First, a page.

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Oregon Farm to School and School Garden Policy Approach


Main Policy Components  

It was the intention of advocates and stakeholders that both agencies be involved in farm to school and school garden activities in Oregon.  Positions in both agencies create a common platform and an opportunity for coordination of efforts.  Because the two agencies have separate functions (the Oregon Department of Agriculture is food supply, farmers and business development, whereas the Oregon Department of Education is school food service and schools), this common platform from which to work is critical for expanding farm to school and school garden efforts.

For states where two coordinator positions may not be financially possible, one coordinator should establish a collaborative relationship with the other department and identify a key contact in that department with whom to work to accomplish the goals of the program.

Examples of primary state agency activities include:

  • Providing information services on why and how to integrate farm to school and school garden projects into school wellness policies.

  • Providing training and technical assistance to school districts and partner organizations on how to use and promote locally grown foods and establish and maintain school gardens.

  • Supporting effective local, regional, statewide, and national public-private partnerships by facilitating and participating in such relationships.

  • Building market relationships between food producers and school food services and actively establishing meetings with producers, processors and buyers to create procurement and distribution systems.

  • Pursuing media and communications to promote farm to school and school gardens.

  • Identifying opportunities and addressing barriers in production, procurement, promotion, distribution, and education.  For example, actively conducting meetings with potential suppliers and buyers and creating a statewide Harvest of the Month campaign.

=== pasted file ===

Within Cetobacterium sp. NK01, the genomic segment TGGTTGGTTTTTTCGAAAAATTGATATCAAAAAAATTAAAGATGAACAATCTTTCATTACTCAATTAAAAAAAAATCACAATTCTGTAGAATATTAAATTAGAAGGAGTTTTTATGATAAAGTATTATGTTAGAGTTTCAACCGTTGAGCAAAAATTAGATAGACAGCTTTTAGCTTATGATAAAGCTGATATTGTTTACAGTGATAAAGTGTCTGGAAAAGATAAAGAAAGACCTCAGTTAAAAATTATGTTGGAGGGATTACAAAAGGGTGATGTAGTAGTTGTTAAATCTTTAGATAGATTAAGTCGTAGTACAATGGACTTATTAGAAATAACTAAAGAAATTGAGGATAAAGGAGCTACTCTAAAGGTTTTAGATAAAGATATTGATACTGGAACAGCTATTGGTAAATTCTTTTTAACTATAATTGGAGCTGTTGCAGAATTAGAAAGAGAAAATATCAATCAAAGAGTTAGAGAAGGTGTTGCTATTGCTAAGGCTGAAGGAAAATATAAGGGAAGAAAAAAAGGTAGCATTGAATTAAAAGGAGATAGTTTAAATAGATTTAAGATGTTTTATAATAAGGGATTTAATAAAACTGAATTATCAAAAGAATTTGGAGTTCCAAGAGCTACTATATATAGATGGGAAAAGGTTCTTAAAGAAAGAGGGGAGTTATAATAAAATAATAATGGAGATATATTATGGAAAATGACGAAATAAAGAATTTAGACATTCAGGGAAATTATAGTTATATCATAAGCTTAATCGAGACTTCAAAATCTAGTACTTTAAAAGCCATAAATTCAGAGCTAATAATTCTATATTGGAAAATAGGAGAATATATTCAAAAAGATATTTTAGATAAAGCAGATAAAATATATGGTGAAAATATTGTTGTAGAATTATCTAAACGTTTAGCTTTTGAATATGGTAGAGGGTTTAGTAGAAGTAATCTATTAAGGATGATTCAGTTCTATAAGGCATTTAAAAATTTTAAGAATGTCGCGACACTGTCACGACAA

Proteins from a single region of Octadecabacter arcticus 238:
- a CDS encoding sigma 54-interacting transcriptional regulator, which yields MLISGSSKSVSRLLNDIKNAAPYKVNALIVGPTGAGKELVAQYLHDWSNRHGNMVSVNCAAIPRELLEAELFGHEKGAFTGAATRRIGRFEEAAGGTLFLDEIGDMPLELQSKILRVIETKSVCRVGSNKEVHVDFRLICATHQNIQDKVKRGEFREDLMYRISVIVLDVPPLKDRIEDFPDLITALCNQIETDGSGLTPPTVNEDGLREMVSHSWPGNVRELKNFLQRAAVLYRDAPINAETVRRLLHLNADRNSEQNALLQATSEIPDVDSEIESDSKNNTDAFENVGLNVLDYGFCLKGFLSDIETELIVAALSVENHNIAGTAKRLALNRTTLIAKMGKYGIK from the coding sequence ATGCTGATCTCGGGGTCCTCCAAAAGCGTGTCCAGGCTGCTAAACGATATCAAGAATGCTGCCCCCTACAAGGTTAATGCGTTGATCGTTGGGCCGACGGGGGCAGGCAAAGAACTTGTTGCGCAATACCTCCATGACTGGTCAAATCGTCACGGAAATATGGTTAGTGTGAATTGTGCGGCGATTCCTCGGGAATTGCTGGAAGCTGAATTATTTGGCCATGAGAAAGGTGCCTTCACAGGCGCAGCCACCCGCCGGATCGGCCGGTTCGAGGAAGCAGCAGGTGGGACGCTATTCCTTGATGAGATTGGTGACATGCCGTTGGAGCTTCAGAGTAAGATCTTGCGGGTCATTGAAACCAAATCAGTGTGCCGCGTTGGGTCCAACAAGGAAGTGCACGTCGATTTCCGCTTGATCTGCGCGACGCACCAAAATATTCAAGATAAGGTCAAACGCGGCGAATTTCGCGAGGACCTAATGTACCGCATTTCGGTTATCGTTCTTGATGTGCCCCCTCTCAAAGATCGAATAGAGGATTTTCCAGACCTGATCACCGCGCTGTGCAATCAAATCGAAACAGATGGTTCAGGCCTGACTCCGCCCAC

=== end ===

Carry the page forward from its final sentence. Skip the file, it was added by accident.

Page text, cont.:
• Conducting research and evaluation assessing the effects of Farm to School and school gardens on food producers, distributors, schools, and children.

Coordination and collaboration between two state agencies may be challenging, as differences exist in each agency’s culture, priorities, budget, funding sources, project cycles, and strategies for reaching primary audiences.  As such, it may take time to coordinate agency activities.  Further, as farm to school and school garden programs mature, the need increases for coordination with other state agencies such as public health and Cooperative Extension.

Main Advocacy Components

Passing a bill

  • Build a broad base of support for systemic policy approaches to address obesity. Advocates found traction and broad-based support for the farm to school and school garden policy concepts by framing the approach as a win-win for children’s health, the economy, and the environment.  Advocates identified and organized campaigns around farm to school and school garden programs’ potential to:

    • Increase children’s participation in the school meals program and consumption of fruits and vegetables, thereby improving childhood nutrition, reducing hunger, and preventing obesity and obesity-related diseases1,2,3.

    • Improve children’s knowledge about and attitudes toward agriculture, food, nutrition, and the environment4,5.